Visiting Paris, New York City, or San Francisco? I’m not and I’m so over it.
Real travel is best when I transport myself into a different culture, not rush into a frenetic overly-touristy area that overstimulates. That’s why lesser known cities and towns are the best locations to experience what I call Impact Travel.
Impact travel is ‘slow travel’ with a kick: I get to enjoy local history, small collectors museums and a culture very different from my own, even if it might be located only sixty minutes away. I have to spend a little extra time reading the plaques and learning. I also put money into their local economy, while taking out some priceless gems, such as bearing witness to memories otherwise forgotten and discovering unknown ways of doing things that might improve all our lives.
Today, I want to visit Oroville as a case in point.
Ishi Makes Contact In Oroville
Along a suburban two-lane road, a placard commemorates the Yahi man found at this location in 1911. Estimated to be 51 years of age, he appeared outside a slaughterhouse and did not speak English. A sheriff took him to jail and soon this man, named Ishi because he refused to say his real name, was taken by an anthropology professor and housed at the University of California museum in San Francisco. Before then, Ishi had spent his life in the foothills of Mt. Lassen. When the pioneers encroached upon the Yahi tribe’s land, killing them all, only Ishi remained. He lived without human interaction for many years until he emerged at this spot. Nobody knows why he decided to turn up in Oroville, but as a consequence, linguists and anthropologists studied his language and culture until he died five years later of tuberculosis.
A Slave Discovers The Sierra Valley Pass That Leads To Gold
The pioneers who came to California had unique histories of their own. James Beckwourth, for example, was born in Virginia in 1798 to a slave mother and an English father. Beckwourth was a slave until 1824 when his father signed his Deed of Emancipation. At that point, Beckworth became a trapper, trader and explorer. In 1828 he was captured by Crow Indian warriors, but mistaken for a lost son of their chieftain, so he lived with the Crow tribe for eight years and became a war chief.
By 1840, he went to California in search of gold and his explorations led to the discovery of a pass in the Sierra Valley that bears his name. The pass provided access to the northern mines of California and he was likely the first wagon train over this trail, which began in the Trukee Meadows (now Reno) and ended at Bidwell’s Bar (now a spot submerged under Lake Oroville).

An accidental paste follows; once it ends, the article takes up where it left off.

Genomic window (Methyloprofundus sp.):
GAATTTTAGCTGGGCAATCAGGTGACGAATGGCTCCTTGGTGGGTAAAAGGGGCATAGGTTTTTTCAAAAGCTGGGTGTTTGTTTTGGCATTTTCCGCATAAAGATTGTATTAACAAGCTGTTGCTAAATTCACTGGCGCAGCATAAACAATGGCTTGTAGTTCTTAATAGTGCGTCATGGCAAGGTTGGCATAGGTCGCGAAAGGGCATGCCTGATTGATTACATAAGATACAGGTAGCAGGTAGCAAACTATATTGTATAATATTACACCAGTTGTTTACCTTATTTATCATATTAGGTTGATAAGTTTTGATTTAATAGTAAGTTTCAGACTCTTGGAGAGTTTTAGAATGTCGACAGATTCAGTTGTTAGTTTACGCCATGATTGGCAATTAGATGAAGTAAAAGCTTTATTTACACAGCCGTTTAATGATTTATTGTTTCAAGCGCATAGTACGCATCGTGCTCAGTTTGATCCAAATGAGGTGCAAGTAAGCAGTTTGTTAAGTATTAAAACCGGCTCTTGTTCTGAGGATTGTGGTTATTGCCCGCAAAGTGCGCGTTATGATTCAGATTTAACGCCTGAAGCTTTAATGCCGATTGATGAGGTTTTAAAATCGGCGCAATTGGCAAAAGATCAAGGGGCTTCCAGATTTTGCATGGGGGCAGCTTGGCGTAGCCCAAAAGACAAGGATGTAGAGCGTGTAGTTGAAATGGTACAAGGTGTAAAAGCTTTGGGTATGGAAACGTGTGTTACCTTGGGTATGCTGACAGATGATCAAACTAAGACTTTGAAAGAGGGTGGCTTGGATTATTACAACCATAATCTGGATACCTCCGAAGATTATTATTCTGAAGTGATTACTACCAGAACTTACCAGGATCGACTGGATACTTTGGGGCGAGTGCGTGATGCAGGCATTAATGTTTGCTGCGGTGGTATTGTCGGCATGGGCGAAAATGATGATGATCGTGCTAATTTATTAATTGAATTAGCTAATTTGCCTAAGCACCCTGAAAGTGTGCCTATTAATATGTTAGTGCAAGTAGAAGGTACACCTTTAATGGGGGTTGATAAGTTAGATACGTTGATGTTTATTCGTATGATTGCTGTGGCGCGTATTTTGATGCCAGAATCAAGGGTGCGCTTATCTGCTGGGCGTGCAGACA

Oroville has a Pioneer Memorial Museum with items like “snake oil” that claimed to cure all ails, trunks such as the “whaleback” or humped trunk and a military room of items from the Civil War. (California was involved in the Civil War by providing gold to the Union and securing New Mexico Territory against the Confederacy.)
The Chinese Settle In Oroville
A large number of Chinese came to Oroville as well, some in search of gold, but mostly they were hired as unskilled laborers for the creation of the California railorad. The Chinese Temple still exists that once had 10,000 community members. Today, the temple is preserved along with a hall that charmingly includes shadow puppets. The Chinese community left in 1917 when their community was struck by a flood and the inhabitants moved to Sacramento or San Francisco.
Passionate About Tools
Bud & Laila Bolt also display their unique collecting passion at the Bolt’s Antique Tool Museum. The couple began collecting antique tools in 1957 and today display over 10,000 tools, including blacksmith tools needed for carriages, tools used for the automobile and tools for tractors. They even display a history of wrenches.
The Oroville Dam
Probably the most interesting feature of Oroville is their dam, created in 1967. The tallest and one of the largest earthen dams in the U.S., it’s 770 feet high and 6,920 feet long. Over 80 million cubic yards of material were needed to build the dam and it created 167 miles of shoreline along a lake that now touts water sports and even floating campsites.
The Fish Hatchery
The downside of the dam’s creating was that fish no longer had a place to spawn, so a fish hatchery was created for the chinook salmon and steelhead trout. Nowadays, when the fish are ready to spawn, they remember to return to their place of birth at the Oroville Hatchery. They travel long distances from the ocean to freshwater rivers until they arrive here, swimming up a ladder to the main hatchery complex. They first go into a gathering tank and a mechanical sweep pushes them into a tranquilizer tank. The fish are then sorted for spawning. A somewhat brutal process to the virgin eyes, the salmon are humanely killed (they would have died during spawning naturally as well) and their milt and/or eggs are extracted. Since Steelhead trout, however, don’t die during spawning, so their eggs are extracted and they are again released.
The hatchery fertilize the milt and eggs and place them in an incubation room. After 60-75 days, they go into rearing ponds and eventually are released into the ocean.